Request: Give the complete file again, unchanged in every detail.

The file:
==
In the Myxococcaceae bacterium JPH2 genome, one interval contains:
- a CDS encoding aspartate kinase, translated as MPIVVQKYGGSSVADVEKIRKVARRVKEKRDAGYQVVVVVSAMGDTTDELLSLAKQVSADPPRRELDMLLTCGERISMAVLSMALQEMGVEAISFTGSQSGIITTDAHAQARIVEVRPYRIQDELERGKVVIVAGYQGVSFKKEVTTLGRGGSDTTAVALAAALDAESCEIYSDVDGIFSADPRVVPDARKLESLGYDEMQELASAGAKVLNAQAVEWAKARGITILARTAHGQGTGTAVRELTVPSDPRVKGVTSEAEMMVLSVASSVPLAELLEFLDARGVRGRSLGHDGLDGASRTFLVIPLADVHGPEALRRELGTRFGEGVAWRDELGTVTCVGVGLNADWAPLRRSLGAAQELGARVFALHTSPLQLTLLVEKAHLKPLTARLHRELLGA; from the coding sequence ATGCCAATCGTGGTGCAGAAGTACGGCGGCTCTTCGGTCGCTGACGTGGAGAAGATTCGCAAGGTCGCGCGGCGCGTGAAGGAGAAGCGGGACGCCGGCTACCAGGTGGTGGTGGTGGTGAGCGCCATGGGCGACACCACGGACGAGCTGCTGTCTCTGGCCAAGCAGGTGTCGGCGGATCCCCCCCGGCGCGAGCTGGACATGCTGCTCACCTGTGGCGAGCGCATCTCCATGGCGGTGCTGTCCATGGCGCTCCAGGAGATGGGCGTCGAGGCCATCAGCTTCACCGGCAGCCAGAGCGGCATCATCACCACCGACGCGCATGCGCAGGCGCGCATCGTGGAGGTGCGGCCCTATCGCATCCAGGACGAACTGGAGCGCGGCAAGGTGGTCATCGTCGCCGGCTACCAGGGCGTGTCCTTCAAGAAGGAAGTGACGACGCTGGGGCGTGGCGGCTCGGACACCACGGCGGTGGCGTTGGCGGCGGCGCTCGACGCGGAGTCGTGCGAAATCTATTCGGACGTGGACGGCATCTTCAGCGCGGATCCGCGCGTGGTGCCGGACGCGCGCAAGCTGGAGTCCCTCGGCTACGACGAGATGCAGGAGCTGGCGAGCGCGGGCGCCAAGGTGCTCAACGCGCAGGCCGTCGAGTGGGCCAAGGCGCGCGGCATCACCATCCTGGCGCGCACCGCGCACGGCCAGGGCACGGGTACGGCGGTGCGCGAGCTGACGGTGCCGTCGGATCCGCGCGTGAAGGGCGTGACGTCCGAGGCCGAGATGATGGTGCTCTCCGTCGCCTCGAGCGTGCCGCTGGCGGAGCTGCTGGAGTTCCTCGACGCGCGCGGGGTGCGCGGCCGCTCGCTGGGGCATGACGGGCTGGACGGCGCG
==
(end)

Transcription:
In the Myxococcaceae bacterium JPH2 genome, one interval contains:
- a CDS encoding aspartate kinase, translated as MPIVVQKYGGSSVADVEKIRKVARRVKEKRDAGYQVVVVVSAMGDTTDELLSLAKQVSADPPRRELDMLLTCGERISMAVLSMALQEMGVEAISFTGSQSGIITTDAHAQARIVEVRPYRIQDELERGKVVIVAGYQGVSFKKEVTTLGRGGSDTTAVALAAALDAESCEIYSDVDGIFSADPRVVPDARKLESLGYDEMQELASAGAKVLNAQAVEWAKARGITILARTAHGQGTGTAVRELTVPSDPRVKGVTSEAEMMVLSVASSVPLAELLEFLDARGVRGRSLGHDGLDGASRTFLVIPLADVHGPEALRRELGTRFGEGVAWRDELGTVTCVGVGLNADWAPLRRSLGAAQELGARVFALHTSPLQLTLLVEKAHLKPLTARLHRELLGA; from the coding sequence ATGCCAATCGTGGTGCAGAAGTACGGCGGCTCTTCGGTCGCTGACGTGGAGAAGATTCGCAAGGTCGCGCGGCGCGTGAAGGAGAAGCGGGACGCCGGCTACCAGGTGGTGGTGGTGGTGAGCGCCATGGGCGACACCACGGACGAGCTGCTGTCTCTGGCCAAGCAGGTGTCGGCGGATCCCCCCCGGCGCGAGCTGGACATGCTGCTCACCTGTGGCGAGCGCATCTCCATGGCGGTGCTGTCCATGGCGCTCCAGGAGATGGGCGTCGAGGCCATCAGCTTCACCGGCAGCCAGAGCGGCATCATCACCACCGACGCGCATGCGCAGGCGCGCATCGTGGAGGTGCGGCCCTATCGCATCCAGGACGAACTGGAGCGCGGCAAGGTGGTCATCGTCGCCGGCTACCAGGGCGTGTCCTTCAAGAAGGAAGTGACGACGCTGGGGCGTGGCGGCTCGGACACCACGGCGGTGGCGTTGGCGGCGGCGCTCGACGCGGAGTCGTGCGAAATCTATTCGGACGTGGACGGCATCTTCAGCGCGGATCCGCGCGTGGTGCCGGACGCGCGCAAGCTGGAGTCCCTCGGCTACGACGAGATGCAGGAGCTGGCGAGCGCGGGCGCCAAGGTGCTCAACGCGCAGGCCGTCGAGTGGGCCAAGGCGCGCGGCATCACCATCCTGGCGCGCACCGCGCACGGCCAGGGCACGGGTACGGCGGTGCGCGAGCTGACGGTGCCGTCGGATCCGCGCGTGAAGGGCGTGACGTCCGAGGCCGAGATGATGGTGCTCTCCGTCGCCTCGAGCGTGCCGCTGGCGGAGCTGCTGGAGTTCCTCGACGCGCGCGGGGTGCGCGGCCGCTCGCTGGGGCATGACGGGCTGGACGGCGCG